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Judge bars defense from raising victim's mental health in South Buffalo homicide trial

Judge bars defense from raising victim's mental health in South Buffalo homicide trial

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casado wierzbicki

Shane Casado, right, has been charged with killing Rachael Wierzbicki.

Defense attorneys for a man accused of killing his girlfriend in South Buffalo in 2018 will be limited in what they raise at next month's trial about the victim's mental health or any alleged attempts she may have made to injure herself, a judge ruled Friday.

Erie County Court Judge Susan M. Eagan will allow evidence involving messages between Shane X. Casado and Rachel Wierzbicki sent on the day Wierzbicki was killed, but nothing exchanged prior to that.

Prosecutors wanted the judge to prohibit Casado's defense from calling witnesses or entering evidence about anything related to Wierzbicki's mental health or any of her "claims made to the defendant," Assistant Erie County District Attorney Ashley Morgan said in court.

Casado, 26, is scheduled to go on trial on a second-degree murder charge for the Nov. 27, 2018, killing of Wierzbicki, 22, outside a home on Edson Street.

Eagan on Friday also rejected a prosecution motion to have Casado's defense attorneys say prior to the start of jury selection whether they plan to pursue a defense that Casado's alleged actions were justified.

Attorneys for defendants are not required to declare what their clients' defense might be in advance of trial, but Morgan argued she would be prohibited from raising it during jury selection unless defense attorneys do so.

Under Eagan's ruling, prosecutors would be allowed to ask potential jurors about the issue of self-defense only if defense attorneys raise it first.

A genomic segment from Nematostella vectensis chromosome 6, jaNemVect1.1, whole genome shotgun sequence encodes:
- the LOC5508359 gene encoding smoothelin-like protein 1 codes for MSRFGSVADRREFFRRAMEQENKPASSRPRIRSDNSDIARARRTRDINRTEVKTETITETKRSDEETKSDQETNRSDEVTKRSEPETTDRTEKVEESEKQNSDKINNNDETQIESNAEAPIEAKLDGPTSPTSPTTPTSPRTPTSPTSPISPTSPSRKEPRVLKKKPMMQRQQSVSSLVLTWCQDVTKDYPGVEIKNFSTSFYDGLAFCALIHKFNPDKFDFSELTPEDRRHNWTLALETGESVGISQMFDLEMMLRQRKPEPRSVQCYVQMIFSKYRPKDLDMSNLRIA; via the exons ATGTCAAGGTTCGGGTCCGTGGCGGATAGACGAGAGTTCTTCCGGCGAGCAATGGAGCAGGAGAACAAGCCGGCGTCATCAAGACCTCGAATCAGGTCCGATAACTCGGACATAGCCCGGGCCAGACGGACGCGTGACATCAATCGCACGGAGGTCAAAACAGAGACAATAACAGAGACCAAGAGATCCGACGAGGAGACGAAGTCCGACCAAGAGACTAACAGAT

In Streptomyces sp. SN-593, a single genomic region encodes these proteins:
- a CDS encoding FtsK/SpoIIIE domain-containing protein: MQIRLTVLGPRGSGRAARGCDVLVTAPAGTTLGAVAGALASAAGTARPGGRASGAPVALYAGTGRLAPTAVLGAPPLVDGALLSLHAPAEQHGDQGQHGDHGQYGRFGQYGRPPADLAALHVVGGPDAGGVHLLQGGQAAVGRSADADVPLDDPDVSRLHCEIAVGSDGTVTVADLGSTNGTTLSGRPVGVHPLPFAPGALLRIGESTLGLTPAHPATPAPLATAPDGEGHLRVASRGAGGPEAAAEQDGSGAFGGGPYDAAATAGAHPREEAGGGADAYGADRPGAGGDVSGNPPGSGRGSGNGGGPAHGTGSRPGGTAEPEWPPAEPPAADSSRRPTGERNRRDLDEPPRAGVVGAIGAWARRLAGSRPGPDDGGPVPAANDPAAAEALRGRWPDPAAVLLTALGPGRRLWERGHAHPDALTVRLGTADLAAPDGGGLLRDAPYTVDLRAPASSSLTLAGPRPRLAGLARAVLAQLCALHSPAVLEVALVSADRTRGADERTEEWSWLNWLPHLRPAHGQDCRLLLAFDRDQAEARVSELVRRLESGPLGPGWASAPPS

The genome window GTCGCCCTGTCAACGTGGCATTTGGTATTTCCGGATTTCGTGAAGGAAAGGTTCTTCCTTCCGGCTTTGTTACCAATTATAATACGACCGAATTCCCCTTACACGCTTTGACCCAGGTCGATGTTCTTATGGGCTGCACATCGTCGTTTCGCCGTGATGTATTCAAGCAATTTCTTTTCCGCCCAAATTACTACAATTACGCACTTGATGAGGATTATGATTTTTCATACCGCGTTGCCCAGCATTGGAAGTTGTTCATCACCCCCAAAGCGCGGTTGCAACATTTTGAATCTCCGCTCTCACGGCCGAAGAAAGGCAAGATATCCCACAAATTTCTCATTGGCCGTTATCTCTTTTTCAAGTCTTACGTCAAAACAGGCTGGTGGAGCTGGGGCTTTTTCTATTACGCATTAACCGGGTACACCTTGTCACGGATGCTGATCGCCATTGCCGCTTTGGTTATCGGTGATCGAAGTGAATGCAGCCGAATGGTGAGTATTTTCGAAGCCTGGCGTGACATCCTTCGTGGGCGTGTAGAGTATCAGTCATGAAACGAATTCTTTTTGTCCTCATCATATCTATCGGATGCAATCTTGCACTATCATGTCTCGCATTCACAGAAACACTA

In July 2019, defense attorneys hinted they could be planning a justification defense. At the time, the attorneys said they were asking a judge previously assigned to the case to order prosecutors to turn over information about the contents of Wierzbicki's cellphone.

The attorneys said they wanted the information because they believed their client told investigators that Wierzbicki sent Casado several threatening text messages.

Defense attorney James Egan on Friday argued the defense was not obligated to notify prosecutors of its defense, except for specific circumstances not present in this case.

"We look forward to presenting our case and for really the truth to come out as to what happened here," Egan said after Friday's court appearance.

Wierzbicki, of Orchard Park, had left work at the Byrd House restaurant less than an hour before she was shot.

Lauri and Mark Wierzbicki, Rachel's parents, filed a wrongful death lawsuit in March against Casado and his grandmother, Veronica Casillas, who owned the house where the shooting happened.

Wierzbicki attempted to hug Casado when she walked to meet him outside the home, but he pushed her to the ground and then put a .22-caliber rifle in her face, according to the lawsuit.

Casado fired three shots, two of which hit Wierzbicki in the abdomen, according to the suit, which also alleges he previously subjected her to "extreme verbal and psychological abuse." The third shot missed, according to the suit.

Casado's defense attorneys previously characterized assertions in the lawsuit as "misleading and inaccurate."

Jury selection in Casado's trial is scheduled to begin Aug. 5. Casado remains held without bail in the custody of the Erie County Sheriff's Office.

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The family of Rachael Wierzbicki was incensed when her alleged killer was freed on bail. If Shane Casado’s new attorneys have their way, Casado will again be out of jail. Defense lawyers will make the application at the motion return date of July 29, defense attorney Teo X. Siguenza said during a pretrial hearing Tuesday morning before State Supreme

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